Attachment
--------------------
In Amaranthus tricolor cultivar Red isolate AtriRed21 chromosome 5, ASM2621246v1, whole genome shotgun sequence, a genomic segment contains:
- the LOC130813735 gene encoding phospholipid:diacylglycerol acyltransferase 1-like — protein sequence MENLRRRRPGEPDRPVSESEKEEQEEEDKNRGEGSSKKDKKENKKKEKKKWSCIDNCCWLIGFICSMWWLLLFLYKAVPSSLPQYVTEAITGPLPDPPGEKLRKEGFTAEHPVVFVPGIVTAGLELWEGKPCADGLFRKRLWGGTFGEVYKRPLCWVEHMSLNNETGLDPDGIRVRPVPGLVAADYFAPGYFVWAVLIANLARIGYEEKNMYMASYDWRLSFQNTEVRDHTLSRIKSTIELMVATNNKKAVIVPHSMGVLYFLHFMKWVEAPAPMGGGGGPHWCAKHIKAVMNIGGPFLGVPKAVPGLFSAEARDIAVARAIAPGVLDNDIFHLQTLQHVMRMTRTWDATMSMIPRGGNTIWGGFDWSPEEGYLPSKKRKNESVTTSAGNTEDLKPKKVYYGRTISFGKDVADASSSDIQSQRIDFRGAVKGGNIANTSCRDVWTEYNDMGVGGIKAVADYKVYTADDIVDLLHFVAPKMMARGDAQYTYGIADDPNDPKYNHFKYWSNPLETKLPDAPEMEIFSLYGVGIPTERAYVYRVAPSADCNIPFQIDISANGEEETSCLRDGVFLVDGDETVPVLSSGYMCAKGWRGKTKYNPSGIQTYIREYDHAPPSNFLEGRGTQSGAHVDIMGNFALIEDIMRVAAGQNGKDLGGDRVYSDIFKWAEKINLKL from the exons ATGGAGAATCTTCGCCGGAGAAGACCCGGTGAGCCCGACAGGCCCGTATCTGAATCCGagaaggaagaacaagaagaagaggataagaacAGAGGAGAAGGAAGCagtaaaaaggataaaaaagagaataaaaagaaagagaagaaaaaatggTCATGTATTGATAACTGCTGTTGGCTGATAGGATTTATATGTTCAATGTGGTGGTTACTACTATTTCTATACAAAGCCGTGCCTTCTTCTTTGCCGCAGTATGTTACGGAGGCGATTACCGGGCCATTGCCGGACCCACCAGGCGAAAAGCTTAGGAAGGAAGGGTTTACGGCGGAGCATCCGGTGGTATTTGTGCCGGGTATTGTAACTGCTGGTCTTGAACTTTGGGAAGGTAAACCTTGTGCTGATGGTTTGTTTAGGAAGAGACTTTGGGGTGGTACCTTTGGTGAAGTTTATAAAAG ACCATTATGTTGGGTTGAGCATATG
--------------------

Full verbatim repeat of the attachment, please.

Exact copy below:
In Amaranthus tricolor cultivar Red isolate AtriRed21 chromosome 5, ASM2621246v1, whole genome shotgun sequence, a genomic segment contains:
- the LOC130813735 gene encoding phospholipid:diacylglycerol acyltransferase 1-like — protein sequence MENLRRRRPGEPDRPVSESEKEEQEEEDKNRGEGSSKKDKKENKKKEKKKWSCIDNCCWLIGFICSMWWLLLFLYKAVPSSLPQYVTEAITGPLPDPPGEKLRKEGFTAEHPVVFVPGIVTAGLELWEGKPCADGLFRKRLWGGTFGEVYKRPLCWVEHMSLNNETGLDPDGIRVRPVPGLVAADYFAPGYFVWAVLIANLARIGYEEKNMYMASYDWRLSFQNTEVRDHTLSRIKSTIELMVATNNKKAVIVPHSMGVLYFLHFMKWVEAPAPMGGGGGPHWCAKHIKAVMNIGGPFLGVPKAVPGLFSAEARDIAVARAIAPGVLDNDIFHLQTLQHVMRMTRTWDATMSMIPRGGNTIWGGFDWSPEEGYLPSKKRKNESVTTSAGNTEDLKPKKVYYGRTISFGKDVADASSSDIQSQRIDFRGAVKGGNIANTSCRDVWTEYNDMGVGGIKAVADYKVYTADDIVDLLHFVAPKMMARGDAQYTYGIADDPNDPKYNHFKYWSNPLETKLPDAPEMEIFSLYGVGIPTERAYVYRVAPSADCNIPFQIDISANGEEETSCLRDGVFLVDGDETVPVLSSGYMCAKGWRGKTKYNPSGIQTYIREYDHAPPSNFLEGRGTQSGAHVDIMGNFALIEDIMRVAAGQNGKDLGGDRVYSDIFKWAEKINLKL from the exons ATGGAGAATCTTCGCCGGAGAAGACCCGGTGAGCCCGACAGGCCCGTATCTGAATCCGagaaggaagaacaagaagaagaggataagaacAGAGGAGAAGGAAGCagtaaaaaggataaaaaagagaataaaaagaaagagaagaaaaaatggTCATGTATTGATAACTGCTGTTGGCTGATAGGATTTATATGTTCAATGTGGTGGTTACTACTATTTCTATACAAAGCCGTGCCTTCTTCTTTGCCGCAGTATGTTACGGAGGCGATTACCGGGCCATTGCCGGACCCACCAGGCGAAAAGCTTAGGAAGGAAGGGTTTACGGCGGAGCATCCGGTGGTATTTGTGCCGGGTATTGTAACTGCTGGTCTTGAACTTTGGGAAGGTAAACCTTGTGCTGATGGTTTGTTTAGGAAGAGACTTTGGGGTGGTACCTTTGGTGAAGTTTATAAAAG ACCATTATGTTGGGTTGAGCATATG